Special Estate Planning Concerns for Second Marriages

If you’ve recently married for a second time or are planning to do so, it’s important to meet with your attorney to be sure all your assets will still be properly distributed in the future. Even if you think your new spouse is very trustworthy, you must understand how Texas community property laws may affect all preferred beneficiaries when you pass away one day.

In order to minimize future misunderstandings, many spouses in second marriages enter into property agreements that help balance out the interests of all children from prior marriages – as well as those who might be born into your new one.

Before reviewing some of the basic legal documents your lawyer may need to redraft on your behalf now that you’ve remarried, it will be helpful to note some of the complications that can develop when newlyweds simply assume their current estate plans don’t need to be updated.

Careful planning can help you minimize problems with the future disposition of your estate

  • Suppose you’ve married a much younger new spouse and you have children from your first marriage. What will likely happen to your home and all other possessions upon your death? Sometimes, newlyweds just assume that all will go well once the older spouse dies first – and that older children of the deceased spouse will just wait many years until the new spouse passes dies to inherit the family home and other wealth.

Unfortunately, bitter legal fights can erupt between your adult children and your surviving spouse under this type of scenario. What’s often best is to leave an insurance policy (and possibly other funds) in a trust, so that your children can receive specific amounts of money upon your death – and then other property or wealth years later when your surviving spouse finally passes away;

  • What if your new spouse keeps insisting that if you pass away first, he’ll make sure your kids from an earlier marriage will inherit all that you wish, without stating this in newly executed documents? Can this type of arrangement ever be risky? Yes, it can. It’s always possible that you and your new spouse will experience hard times financially at some point in the future. If that happens, keeping sincere early promises may no longer seem reasonable to a surviving spouse left with only a modest amount of money.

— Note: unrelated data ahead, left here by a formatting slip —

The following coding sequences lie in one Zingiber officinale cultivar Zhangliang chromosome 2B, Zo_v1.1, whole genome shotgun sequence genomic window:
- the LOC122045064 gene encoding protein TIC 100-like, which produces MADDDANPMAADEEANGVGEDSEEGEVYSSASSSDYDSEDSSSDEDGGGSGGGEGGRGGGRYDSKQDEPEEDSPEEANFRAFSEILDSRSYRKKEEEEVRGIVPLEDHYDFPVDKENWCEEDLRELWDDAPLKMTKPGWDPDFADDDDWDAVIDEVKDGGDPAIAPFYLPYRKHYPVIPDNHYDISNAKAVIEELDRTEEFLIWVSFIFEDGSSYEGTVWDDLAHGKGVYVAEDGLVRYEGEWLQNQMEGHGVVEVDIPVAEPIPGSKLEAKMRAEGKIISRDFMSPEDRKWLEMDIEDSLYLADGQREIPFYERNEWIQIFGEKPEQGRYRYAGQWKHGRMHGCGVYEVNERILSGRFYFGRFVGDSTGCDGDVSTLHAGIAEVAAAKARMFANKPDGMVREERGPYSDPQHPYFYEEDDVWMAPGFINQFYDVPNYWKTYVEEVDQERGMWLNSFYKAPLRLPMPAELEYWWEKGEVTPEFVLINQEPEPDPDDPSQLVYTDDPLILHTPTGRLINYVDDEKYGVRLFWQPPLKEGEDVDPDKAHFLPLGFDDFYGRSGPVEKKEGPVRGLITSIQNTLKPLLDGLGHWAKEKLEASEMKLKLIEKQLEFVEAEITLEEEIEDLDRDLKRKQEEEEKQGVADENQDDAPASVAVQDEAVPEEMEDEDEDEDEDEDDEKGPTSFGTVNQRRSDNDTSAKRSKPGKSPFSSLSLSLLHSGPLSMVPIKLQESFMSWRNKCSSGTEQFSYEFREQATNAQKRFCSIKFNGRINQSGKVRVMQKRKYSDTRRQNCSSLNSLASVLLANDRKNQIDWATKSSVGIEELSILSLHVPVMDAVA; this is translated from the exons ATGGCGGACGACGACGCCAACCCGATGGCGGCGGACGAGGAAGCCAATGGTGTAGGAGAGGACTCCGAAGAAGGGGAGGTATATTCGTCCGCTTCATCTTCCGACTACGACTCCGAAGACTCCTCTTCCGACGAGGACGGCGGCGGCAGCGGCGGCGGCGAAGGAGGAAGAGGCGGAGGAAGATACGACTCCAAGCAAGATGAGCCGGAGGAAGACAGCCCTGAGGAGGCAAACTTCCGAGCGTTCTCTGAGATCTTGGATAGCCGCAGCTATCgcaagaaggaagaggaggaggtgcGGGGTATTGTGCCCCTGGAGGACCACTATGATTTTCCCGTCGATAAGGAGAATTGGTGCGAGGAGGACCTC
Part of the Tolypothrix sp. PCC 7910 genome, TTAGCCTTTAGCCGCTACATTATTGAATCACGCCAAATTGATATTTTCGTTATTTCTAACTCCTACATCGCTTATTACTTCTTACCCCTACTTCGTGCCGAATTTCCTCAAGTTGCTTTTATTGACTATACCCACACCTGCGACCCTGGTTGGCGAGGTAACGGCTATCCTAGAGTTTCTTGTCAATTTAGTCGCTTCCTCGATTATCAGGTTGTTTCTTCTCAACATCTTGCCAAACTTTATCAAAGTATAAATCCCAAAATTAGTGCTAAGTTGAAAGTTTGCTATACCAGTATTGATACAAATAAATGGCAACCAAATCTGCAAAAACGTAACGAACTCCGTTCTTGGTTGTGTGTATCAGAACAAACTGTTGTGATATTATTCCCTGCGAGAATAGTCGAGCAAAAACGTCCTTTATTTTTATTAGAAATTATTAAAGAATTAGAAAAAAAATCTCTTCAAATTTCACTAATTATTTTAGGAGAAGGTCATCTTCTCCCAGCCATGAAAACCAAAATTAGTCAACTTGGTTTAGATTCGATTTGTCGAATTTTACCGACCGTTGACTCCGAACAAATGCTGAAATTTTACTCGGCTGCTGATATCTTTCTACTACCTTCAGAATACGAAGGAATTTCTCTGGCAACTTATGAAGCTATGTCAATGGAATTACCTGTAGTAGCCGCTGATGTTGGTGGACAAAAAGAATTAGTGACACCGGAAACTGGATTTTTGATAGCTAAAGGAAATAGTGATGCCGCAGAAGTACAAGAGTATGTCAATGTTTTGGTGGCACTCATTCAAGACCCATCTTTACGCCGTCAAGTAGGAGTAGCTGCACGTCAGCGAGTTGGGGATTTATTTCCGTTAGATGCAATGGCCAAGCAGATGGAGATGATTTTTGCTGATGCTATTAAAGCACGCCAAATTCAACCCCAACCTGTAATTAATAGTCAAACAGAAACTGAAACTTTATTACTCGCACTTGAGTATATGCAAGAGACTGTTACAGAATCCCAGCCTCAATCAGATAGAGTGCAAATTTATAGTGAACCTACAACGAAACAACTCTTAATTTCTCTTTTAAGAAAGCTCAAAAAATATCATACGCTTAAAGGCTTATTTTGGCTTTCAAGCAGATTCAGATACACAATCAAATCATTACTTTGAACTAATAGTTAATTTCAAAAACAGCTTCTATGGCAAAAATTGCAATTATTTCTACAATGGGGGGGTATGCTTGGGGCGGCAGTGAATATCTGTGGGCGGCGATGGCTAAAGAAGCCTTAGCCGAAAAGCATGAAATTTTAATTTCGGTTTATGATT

Always update your estate plan when you remarry. And if you and your new spouse hold very different attitudes toward certain financial bequests, go ahead and meet with different attorneys to update your estate plans separately. However, make sure you both understand your responsibilities to your new spouses under the new estate plans (and ask your lawyers to review both plans to be sure they won’t precipitate any crises);

  • Will it cause unnecessary confusion for spouses in a second marriage to hold joint bank accounts in the future to pay certain mutual expenses – without jeopardizing the later disposition of assets when one spouse dies? That arrangement should work out fine, although you should both consider also maintaining separate bank accounts to help you pay expenses tied to all separate properties you brought into the marriage.

Should new spouses carefully revise named beneficiaries in POD and retirement accounts?

The answer to that question is almost always, “Yes.” Be sure to bring information about all accounts you have when meeting with your Houston estate planning attorney. You should also bring copies of any property deeds in which you’re named — and information about any trust accounts you currently have (or may desire). Your attorney will also need to see copies of your current Last Will and Testament, 401k and POD accounts, all retirement accounts and all insurance policies.

If you need any advice about your current estate plan due to an upcoming marriage – or divorce, please contact one of our Murray Lobb attorneys at your convenience. We will look forward to providing you with the documents you’ll need to feel confident and secure about your entire family’s financial future.